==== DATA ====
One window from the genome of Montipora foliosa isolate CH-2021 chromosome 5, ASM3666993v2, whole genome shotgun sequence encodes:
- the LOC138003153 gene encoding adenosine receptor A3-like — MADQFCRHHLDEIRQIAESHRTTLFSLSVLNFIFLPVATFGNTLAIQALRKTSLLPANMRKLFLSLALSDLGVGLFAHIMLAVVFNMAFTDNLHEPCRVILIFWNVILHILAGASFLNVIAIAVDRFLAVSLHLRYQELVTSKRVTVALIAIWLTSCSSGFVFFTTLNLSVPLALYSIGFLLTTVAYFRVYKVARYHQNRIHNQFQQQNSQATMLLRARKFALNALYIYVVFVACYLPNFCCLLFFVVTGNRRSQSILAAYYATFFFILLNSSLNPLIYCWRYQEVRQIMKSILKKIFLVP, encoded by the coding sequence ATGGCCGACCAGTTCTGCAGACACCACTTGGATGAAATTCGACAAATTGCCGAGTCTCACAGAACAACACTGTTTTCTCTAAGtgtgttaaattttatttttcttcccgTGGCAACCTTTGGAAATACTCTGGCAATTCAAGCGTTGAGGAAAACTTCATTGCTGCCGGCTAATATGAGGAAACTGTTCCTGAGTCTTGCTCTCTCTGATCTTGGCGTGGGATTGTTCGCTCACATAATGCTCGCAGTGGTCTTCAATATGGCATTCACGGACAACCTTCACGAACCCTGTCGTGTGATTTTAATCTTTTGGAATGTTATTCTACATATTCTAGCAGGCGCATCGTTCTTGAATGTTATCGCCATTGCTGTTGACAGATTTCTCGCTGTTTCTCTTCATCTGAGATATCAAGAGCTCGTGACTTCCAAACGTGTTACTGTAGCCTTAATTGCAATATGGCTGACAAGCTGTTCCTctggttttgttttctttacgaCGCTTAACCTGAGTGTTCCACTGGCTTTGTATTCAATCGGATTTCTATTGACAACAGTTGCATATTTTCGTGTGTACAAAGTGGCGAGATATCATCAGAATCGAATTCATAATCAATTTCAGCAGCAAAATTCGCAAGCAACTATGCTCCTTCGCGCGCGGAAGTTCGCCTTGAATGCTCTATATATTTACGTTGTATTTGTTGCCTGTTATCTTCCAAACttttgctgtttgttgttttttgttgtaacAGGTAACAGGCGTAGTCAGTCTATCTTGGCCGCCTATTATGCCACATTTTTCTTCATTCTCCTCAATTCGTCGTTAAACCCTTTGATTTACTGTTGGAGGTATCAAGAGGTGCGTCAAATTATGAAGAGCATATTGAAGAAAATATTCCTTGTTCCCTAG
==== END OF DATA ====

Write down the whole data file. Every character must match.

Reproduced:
One window from the genome of Montipora foliosa isolate CH-2021 chromosome 5, ASM3666993v2, whole genome shotgun sequence encodes:
- the LOC138003153 gene encoding adenosine receptor A3-like — MADQFCRHHLDEIRQIAESHRTTLFSLSVLNFIFLPVATFGNTLAIQALRKTSLLPANMRKLFLSLALSDLGVGLFAHIMLAVVFNMAFTDNLHEPCRVILIFWNVILHILAGASFLNVIAIAVDRFLAVSLHLRYQELVTSKRVTVALIAIWLTSCSSGFVFFTTLNLSVPLALYSIGFLLTTVAYFRVYKVARYHQNRIHNQFQQQNSQATMLLRARKFALNALYIYVVFVACYLPNFCCLLFFVVTGNRRSQSILAAYYATFFFILLNSSLNPLIYCWRYQEVRQIMKSILKKIFLVP, encoded by the coding sequence ATGGCCGACCAGTTCTGCAGACACCACTTGGATGAAATTCGACAAATTGCCGAGTCTCACAGAACAACACTGTTTTCTCTAAGtgtgttaaattttatttttcttcccgTGGCAACCTTTGGAAATACTCTGGCAATTCAAGCGTTGAGGAAAACTTCATTGCTGCCGGCTAATATGAGGAAACTGTTCCTGAGTCTTGCTCTCTCTGATCTTGGCGTGGGATTGTTCGCTCACATAATGCTCGCAGTGGTCTTCAATATGGCATTCACGGACAACCTTCACGAACCCTGTCGTGTGATTTTAATCTTTTGGAATGTTATTCTACATATTCTAGCAGGCGCATCGTTCTTGAATGTTATCGCCATTGCTGTTGACAGATTTCTCGCTGTTTCTCTTCATCTGAGATATCAAGAGCTCGTGACTTCCAAACGTGTTACTGTAGCCTTAATTGCAATATGGCTGACAAGCTGTTCCTctggttttgttttctttacgaCGCTTAACCTGAGTGTTCCACTGGCTTTGTATTCAATCGGATTTCTATTGACAACAGTTGCATATTTTCGTGTGTACAAAGTGGCGAGATATCATCAGAATCGAATTCATAATCAATTTCAGCAGCAAAATTCGCAAGCAACTATGCTCCTTCGCGCGCGGAAGTTCGCCTTGAATGCTCTATATATTTACGTTGTATTTGTTGCCTGTTATCTTCCAAACttttgctgtttgttgttttttgttgtaacAGGTAACAGGCGTAGTCAGTCTATCTTGGCCGCCTATTATGCCACATTTTTCTTCATTCTCCTCAATTCGTCGTTAAACCCTTTGATTTACTGTTGGAGGTATCAAGAGGTGCGTCAAATTATGAAGAGCATATTGAAGAAAATATTCCTTGTTCCCTAG